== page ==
Dalkeith is on the other side of the Edinburgh by-pass from me. It’s not a place I go to on a regular basis as I don’t drive and am rather city-centred. Last week, however, I, intrepid explorer that I am, went to Dalkeith to visit Itihaas, a Bangladeshi and Indian restaurant. I’m glad that I did.
Indian dining has come a long way from the curry houses I first visited when I came to Edinburgh, and so has my palate. In Stockholm, where I grew up, there weren’t many Indian restaurants but one of the best (no longer there) was just across the road from me. There, I learned the joy of spice and started a long love-affair with naan and full-on aromatic spices. In Edinburgh, I came to appreciate pickles, raita, pakoras and the green joy that is methi. Still, it wasn’t until the first Indian restaurants that cooked for the dining crowd, as opposed to the cheerful night-out crowd, started making a serious push in Edinburgh, about 10 years ago, that my eyes were opened to Indian food properly. At its best, it is subtle, varied, interesting and deeply satisfying. A lot like my meal at Itihaas.
Itihaas sits on a corner and has huge windows but you can’t really see inside the restaurant from the outside so the welcoming space comes as a pleasant surprise. It is calm, with warm tones of red ochre, brown and wood, with red and copper highlights. Crisp white table cloths are welcoming and the tall chairs very comfortable. We sat next to the window but thanks to a discrete wood blinds meant that we didn’t feel exposed. The service was friendly from the moment we walked in the door. When we were seated and perusing the menus, we accepted a suggestion of poppadoms with alacrity.
I love poppadoms, partly because they come with pickles. I like a mixed pickle, and I enjoy onion chutney (or minted onions). Mango chutney, I mostly don’t get: too much like jam. Not at Itihaas, though. Their mango chutney had depth of flavour and wasn’t jammy clear, but murky with nigella seeds and other spices. Lovely. The mixed pickle was even better. Clever people know when to stop. I don’t. I continue picking and snacking on poppadoms until they are finished or removed and the starter lands. Mmm.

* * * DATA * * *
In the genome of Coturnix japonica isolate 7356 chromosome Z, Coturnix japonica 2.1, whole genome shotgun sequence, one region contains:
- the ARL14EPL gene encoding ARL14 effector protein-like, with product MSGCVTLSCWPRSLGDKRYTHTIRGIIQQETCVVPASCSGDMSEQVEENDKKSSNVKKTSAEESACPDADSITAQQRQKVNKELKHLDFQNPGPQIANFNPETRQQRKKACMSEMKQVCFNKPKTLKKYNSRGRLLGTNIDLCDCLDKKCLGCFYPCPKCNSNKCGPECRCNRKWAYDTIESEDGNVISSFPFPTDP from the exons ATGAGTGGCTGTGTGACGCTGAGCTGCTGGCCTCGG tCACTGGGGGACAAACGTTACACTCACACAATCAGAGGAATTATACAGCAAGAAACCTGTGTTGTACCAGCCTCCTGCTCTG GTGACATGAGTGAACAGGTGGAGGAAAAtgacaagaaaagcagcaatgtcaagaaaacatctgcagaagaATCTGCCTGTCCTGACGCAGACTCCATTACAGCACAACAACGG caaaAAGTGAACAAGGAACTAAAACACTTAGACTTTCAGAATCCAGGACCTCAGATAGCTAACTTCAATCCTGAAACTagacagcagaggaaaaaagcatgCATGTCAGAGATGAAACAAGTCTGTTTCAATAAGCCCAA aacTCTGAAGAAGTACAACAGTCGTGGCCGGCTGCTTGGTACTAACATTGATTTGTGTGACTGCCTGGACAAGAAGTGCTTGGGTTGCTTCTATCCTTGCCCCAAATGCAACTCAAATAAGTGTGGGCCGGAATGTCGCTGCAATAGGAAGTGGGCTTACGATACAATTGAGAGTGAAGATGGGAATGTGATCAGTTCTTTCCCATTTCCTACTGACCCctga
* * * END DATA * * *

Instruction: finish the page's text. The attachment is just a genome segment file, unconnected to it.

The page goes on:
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We both had puris, which was bad planning but also interesting. I had the king prawn puri and C. the channa puri. The dish gets its name from the puffed bread that filling is served in. The filling is usually a sweet and sour, tomato-based sauce that works particularly well with chickpeas but gets a different dimension when served with king prawn. The bread was luscious: puffy, flaky, sweet with ghee and wheat. The sauce was tangy and rich, and the difference between the chickpea and the king prawn version was marked.
There were a good selection of vegetarian dishes. Some are well known favourites, some I’d never heard of. I swithered between methi gosht and garlic fish before opting for shatkora lamb. Shatkora is a Bangladeshi citrus fruit (citrus macroptera) with a thick, bitter rind. In my mind, I ordered lamb smothered in lime pickle. What I got was just as delicious but a lot more subtle than that. Shatkora isn’t a very juicy fruit but the rind has all the aromatic and bitter qualities of a lime. Pieces of the fruit – imported especially since these are not fruits you can buy in the nearest supermarket – mixed in the sauce with the lamb. It was a pleasure to hunt out the fruit, slice the pieces and have a bit with each mouthful of lamb. I really enjoyed having something Bangladeshi and discovering a rare ingredient.
C., meanwhile, had the channa masallam – because you cannot have too many chickpeas – which was a tad hotter and more sour than my dish. It was good. With our mains we had pilau rice and stuffed paratha which was a first for C. and an instant favourite. It’s a meal in itself. Both were good. We also had a tarka dahl that was lovely. I like to focus on the main dish and not dilute it with rice or bread because no matter how good they all are, there’s only so much space in my stomach and I’d rather have focus on lamb and glorious shatkora (now that I know about it). I wish I could have eaten more dahl, though. It was perfect.
I finished with gulab jaman. Ah. I love gulab jaman. Balls made from milk solids are deep fried and then left to rest in a tooth-achingly sweet syrup flavoured with rose water and cardamom. The result is glisteningly delicious. They look simple but I looked up the recipe, and they’re not, not if you make them from scratch. Gulab jaman manage to be soothing and exciting at the same time. I love them. At Itihaas they are served with ice cream (or cream, if you prefer) and dashes of rose syrup.
The restaurant was quite busy when we were there, it was a Thursday night and I can imagine that it’s a popular retreat after a busy evening late night shopping. Itihaas is a relaxing restaurant with great food and service. We’ve got friends in Humbie, not far from Dalkeith, and are hoping to see them in Itihaas soon.
Itihaas have won several rewards, were nominated for the 2012 British Curry Awards, and offer take away and catering as well as a dining experience. On Thursday evenings, they offer Indian tapas – taster sized dishes, and on Sundays a buffet.
17 – 19 Eskbank Road
Dalkeith, EH22 1HD
Telephone: 0131 663 9800